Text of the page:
My first barbecue as a vegan
This month, I went to my first barbecue as a vegan. I was a little unsure of how things would go, to be honest. I didn’t even know if our wonderful hosts would even understand what a vegan was.
I have never been so happy to be wrong. My hosts were wonderful, and no-one was offended (something I’m ashamed to admit I was very concerned about). Nobody even asked where I got my protein from!
What I ate at a barbecue as a vegan
There were delicious veggie kebabs, potatoes and a fantastic cauliflower dish that the hostess had made. It was amazing.
We brought the dessert – cupcakes from a fabulous bakery here in town that has nut-free vegan cupcakes (which has the WASPy-est phrases I’ve ever typed). They were delicious (maybe a little too delicious – I haven’t been able to stop thinking of them – I need to figure out how they make their frosting).
Eating vegan in restaurants vs. at someone’s house
So far, I’ve found going out to eat as a vegan fairly easy. Sure, it might mean a meal made up of side dishes, but most waiters are pretty understanding.
It’s harder if the group you are with wants to do a chef’s choice-type meal where the kitchen brings out a series of surprise dishes. Sometimes they can accommodate vegans, but it can also throw a wrench in your friends’ dining plans.
Still, it’s easier to risk offending a waiter than to upset your friends. Going to a barbecue as a vegan for the first time at a friend’s home can be stressful. So it makes sense to prepare yourself a bit by speaking with your host or hostess, and thinking about what you might be able to bring.
Veganism is better understood now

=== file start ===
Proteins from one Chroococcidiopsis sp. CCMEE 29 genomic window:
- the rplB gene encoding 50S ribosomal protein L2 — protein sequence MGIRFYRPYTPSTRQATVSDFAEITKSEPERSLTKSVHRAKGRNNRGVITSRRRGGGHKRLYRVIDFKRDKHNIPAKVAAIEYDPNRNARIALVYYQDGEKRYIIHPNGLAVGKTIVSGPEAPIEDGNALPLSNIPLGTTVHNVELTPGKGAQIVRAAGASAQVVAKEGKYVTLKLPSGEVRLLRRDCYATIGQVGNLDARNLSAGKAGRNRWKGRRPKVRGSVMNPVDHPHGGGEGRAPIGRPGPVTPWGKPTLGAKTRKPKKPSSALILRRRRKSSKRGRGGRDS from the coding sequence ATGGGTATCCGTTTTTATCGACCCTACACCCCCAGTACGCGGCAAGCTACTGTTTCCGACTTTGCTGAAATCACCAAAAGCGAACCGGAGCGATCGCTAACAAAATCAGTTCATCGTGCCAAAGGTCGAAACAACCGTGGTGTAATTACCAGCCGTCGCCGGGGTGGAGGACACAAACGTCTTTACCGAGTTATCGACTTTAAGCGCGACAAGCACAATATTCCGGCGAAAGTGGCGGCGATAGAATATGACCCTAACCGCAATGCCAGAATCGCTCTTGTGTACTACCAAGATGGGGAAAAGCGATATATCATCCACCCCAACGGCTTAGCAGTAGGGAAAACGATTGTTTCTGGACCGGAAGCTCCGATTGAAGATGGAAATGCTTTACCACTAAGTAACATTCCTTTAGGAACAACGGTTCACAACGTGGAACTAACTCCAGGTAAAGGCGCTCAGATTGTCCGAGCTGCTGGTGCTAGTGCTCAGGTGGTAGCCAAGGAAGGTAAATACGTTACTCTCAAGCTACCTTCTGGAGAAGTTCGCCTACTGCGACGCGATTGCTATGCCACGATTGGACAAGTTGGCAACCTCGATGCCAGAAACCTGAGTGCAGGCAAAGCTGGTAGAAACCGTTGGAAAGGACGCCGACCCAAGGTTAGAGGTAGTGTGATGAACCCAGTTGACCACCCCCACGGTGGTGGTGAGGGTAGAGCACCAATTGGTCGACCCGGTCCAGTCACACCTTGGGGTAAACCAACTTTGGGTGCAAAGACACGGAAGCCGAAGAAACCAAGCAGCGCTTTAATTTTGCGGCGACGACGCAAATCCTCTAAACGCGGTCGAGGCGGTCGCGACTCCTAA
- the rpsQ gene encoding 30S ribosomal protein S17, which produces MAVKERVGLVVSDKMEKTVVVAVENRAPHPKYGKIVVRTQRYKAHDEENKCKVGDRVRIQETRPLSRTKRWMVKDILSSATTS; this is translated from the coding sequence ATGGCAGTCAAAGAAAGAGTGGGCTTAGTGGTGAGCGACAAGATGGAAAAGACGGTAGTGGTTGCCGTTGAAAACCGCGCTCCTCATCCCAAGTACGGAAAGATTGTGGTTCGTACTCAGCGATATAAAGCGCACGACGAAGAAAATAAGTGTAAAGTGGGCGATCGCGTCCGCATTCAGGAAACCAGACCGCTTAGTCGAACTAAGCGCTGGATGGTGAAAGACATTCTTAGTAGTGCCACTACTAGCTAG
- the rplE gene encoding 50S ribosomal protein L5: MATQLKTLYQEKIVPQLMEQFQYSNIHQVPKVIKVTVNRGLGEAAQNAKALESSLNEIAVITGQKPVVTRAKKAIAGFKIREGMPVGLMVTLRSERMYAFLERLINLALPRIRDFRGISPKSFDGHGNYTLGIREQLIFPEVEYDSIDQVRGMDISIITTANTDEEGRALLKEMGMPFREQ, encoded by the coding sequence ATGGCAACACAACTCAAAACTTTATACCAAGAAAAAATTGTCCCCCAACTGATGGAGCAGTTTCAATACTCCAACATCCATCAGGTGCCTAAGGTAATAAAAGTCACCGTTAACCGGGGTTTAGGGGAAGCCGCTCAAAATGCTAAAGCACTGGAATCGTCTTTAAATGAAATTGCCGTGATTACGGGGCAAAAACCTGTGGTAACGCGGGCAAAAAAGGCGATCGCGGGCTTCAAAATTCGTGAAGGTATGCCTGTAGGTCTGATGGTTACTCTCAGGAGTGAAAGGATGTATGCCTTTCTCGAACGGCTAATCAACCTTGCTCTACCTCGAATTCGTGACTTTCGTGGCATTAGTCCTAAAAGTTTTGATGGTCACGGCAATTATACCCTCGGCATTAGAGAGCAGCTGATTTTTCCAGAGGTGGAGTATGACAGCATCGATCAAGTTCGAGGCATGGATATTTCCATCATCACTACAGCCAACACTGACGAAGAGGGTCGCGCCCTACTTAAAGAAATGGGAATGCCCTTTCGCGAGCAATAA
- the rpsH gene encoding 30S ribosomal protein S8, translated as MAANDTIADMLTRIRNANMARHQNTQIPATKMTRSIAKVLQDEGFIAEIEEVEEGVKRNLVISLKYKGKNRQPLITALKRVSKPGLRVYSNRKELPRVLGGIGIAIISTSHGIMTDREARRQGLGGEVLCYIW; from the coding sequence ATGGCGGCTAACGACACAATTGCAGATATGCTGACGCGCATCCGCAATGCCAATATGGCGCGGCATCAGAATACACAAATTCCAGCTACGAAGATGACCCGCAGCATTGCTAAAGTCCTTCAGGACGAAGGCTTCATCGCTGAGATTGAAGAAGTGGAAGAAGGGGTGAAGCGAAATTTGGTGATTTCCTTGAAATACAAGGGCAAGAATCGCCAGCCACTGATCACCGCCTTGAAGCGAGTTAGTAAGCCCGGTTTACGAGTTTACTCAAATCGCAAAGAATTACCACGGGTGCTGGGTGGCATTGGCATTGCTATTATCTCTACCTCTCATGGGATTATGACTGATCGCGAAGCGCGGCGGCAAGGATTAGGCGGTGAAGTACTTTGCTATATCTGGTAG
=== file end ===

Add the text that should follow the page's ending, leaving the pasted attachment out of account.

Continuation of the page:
While you will run across the occasional person who has never heard of veganism, I’m amazed at how much more aware the public is of veganism than it was 12 years ago (the first time I tried a vegan diet).
Even if your hosts don’t quite understand what being vegan means, there’s likely to be vegan foods at a barbecue, such as corn on the cob and salad. Honestly, because they are generally potluck-esque nature, attending a barbecue as a vegan is actually pretty easy.
Let your host know
Always remember to let your host know ahead of time that you’re vegan (or if you have food allergies). I hate feeling like I’m being a pain, but it’s definitely best to let them know, so that there aren’t any major surprises. They will be grateful, and things will go better in the long run.
Try to relax about it
If you’re like me, it’s easy to become anxious about going to someone’s house when you’re vegan. It’s helped me understand my daughter’s food allergies a lot better – she always feels nervous going to parties, and now I understand her feelings a lot better.
It’s important to embrace who you are and remember that you shouldn’t feel ashamed of your ethical choices.
But don’t be afraid to be proud of your convictions
I remember reading an article years ago, by conservative jewish movie reviewer (Michael Medved – he has a talk show now, but when I was a kid he was on PBS reviewing films). He was at a recording studio with his six-year-old daughter and someone offered her a candy bar.
The girl and her father searched the label for the familiar “kosher” label, but it was nowhere to be found. She politely returned the chocolate bar with a smile and said she wasn’t going to eat it because it wasn’t kosher. Her dad was proud of her for standing up for her principles, especially since he knew how much she loved chocolate.
I’m only a few years older than Michael Medved’s daughter (in fact, I was only 10 or 11 when I read the article!), but the story has always stayed with me. We should never be afraid to politely remind people of our convictions.
Maybe I’m the only one who has this problem, but I’ll admit I find this part really hard. I will go to almost any lengths to avoid putting people one the spot. But I’m slowly learning that hiding who you really are isn’t worth it. And I definitely would never want my kids to be afraid to stand up for their convictions.
Whether attending a barbecue as a vegan or reading the label of a gift chocolate bar, it’s always important to treat the host or gift-giver as you would like to be treated. Be polite, be kind and be true to your convictions.
How do you guys deal with eating out at other people’s houses? Do you have any tips for making it easier?
If you aren’t a vegetarian or vegan, how do you feel about having vegans over? Do you have any suggestions for what might make easier for you as a host or hostess?